The largest healthcare union has warned of a “winter of unrest for the NHS” as it revealed plans to ballot members for industrial action.

A meeting of the union’s healthcare executive agreed on Wednesday to seek an emergency vote at its annual healthcare conference on 15 April to obtain permission to ballot its 450,000 NHS members over potential industrial action. The move is a response to the government’s imposed pay deal.

In a letter to health secretary Jeremy Hunt, seen by HSJ, Unison’s head of health Christina McAnea said NHS staff “feel they have been treated unfairly and with contempt.”

She added: “A motion will be put to the floor, calling on the union to initiate a national challenge to your pay policy. Our members care deeply about their patients and the services in which they work and do not consider or take formal industrial action lightly.

“In my view, the decision from our health executive yesterday represents a significant step towards a summer and indeed winter of unrest for the NHS.”

She urged the health secretary to “pull back from the brink” and reconsider his position.

The action follows the health secretary’s decision to reject a 1 per cent pay deal for all staff last month.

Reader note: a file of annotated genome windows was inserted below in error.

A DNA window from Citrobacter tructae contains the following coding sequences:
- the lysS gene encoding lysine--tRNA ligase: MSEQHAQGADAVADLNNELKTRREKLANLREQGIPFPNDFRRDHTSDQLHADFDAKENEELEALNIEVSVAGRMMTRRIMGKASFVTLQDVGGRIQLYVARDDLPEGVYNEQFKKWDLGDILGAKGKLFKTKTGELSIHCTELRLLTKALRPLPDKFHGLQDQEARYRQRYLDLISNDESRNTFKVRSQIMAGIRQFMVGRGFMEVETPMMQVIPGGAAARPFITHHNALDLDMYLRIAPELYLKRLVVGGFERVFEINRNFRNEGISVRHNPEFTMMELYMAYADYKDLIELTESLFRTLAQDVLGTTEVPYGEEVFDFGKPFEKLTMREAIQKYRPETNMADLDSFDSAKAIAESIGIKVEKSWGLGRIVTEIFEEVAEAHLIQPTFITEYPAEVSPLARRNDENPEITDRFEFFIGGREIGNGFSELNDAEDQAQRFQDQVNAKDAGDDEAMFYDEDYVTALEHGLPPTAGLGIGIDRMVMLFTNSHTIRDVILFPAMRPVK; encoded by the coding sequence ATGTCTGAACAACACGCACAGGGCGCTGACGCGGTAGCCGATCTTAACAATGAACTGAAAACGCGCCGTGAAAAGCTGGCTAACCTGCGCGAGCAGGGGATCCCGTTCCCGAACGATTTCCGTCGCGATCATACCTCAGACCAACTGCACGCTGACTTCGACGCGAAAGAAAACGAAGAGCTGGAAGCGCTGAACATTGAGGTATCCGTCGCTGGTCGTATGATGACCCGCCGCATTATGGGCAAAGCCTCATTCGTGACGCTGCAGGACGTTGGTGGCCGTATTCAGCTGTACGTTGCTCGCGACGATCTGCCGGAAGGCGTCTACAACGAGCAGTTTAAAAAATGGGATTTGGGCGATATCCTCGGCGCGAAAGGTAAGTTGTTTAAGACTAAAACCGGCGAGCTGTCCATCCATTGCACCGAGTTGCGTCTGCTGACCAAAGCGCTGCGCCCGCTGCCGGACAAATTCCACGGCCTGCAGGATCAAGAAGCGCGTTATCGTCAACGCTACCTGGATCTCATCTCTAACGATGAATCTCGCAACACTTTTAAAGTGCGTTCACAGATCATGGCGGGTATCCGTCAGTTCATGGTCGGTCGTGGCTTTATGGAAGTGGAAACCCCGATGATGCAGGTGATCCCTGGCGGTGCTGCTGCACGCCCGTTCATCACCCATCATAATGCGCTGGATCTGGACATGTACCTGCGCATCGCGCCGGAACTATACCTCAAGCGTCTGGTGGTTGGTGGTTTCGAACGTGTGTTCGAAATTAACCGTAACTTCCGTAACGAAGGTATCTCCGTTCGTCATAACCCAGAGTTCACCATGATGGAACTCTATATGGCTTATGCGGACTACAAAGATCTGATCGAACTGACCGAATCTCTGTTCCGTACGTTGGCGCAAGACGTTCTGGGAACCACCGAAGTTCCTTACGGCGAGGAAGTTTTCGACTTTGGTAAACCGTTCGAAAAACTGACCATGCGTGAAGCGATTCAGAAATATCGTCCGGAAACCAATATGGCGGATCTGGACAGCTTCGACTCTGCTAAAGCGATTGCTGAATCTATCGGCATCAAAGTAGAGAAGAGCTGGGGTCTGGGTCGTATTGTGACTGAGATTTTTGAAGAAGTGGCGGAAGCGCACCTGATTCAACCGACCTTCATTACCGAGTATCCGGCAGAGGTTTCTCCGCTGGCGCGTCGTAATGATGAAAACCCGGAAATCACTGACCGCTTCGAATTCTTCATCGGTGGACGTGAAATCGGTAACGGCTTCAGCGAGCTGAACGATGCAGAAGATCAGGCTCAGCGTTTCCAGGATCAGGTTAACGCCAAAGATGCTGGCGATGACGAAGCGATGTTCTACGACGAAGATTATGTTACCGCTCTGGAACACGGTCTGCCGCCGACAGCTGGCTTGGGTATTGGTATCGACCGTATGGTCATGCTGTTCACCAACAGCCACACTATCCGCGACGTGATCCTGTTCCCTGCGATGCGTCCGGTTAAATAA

Under the imposed deal staff eligible for an incremental rise will receive no separate cost of living pay rise while those staff at the top of their pay band will receive temporary, non-consolidated 1 per cent pay rises in this year and the next.

Jeremy Hunt has offered to give staff a permanent 1 per cent pay rise over the next two years if the unions agree to a freeze on incremental pay in 2015-16.

HSJ understands Unison will reject the offer of a deal as part of plans to prepare for possible industrial action.

The government claims the imposed deal will save £200m this year and is vital to protect frontline jobs.

A spokesperson for the DH said: “In the wake of the Francis Inquiry, our first priority must be to protect and properly staff the frontline. Giving staff a pay rise on top of increments would cost the equivalent of paying for 10,000 full time front line staff and could risk unsafe care.

“Our door is open to trade unions if they wish to discuss how we can make the NHS pay system fairer. If trade unions agree to freeze incremental pay next year, we would be able to give all NHS employed staff a consolidated one per cent pay rise for the next two years.”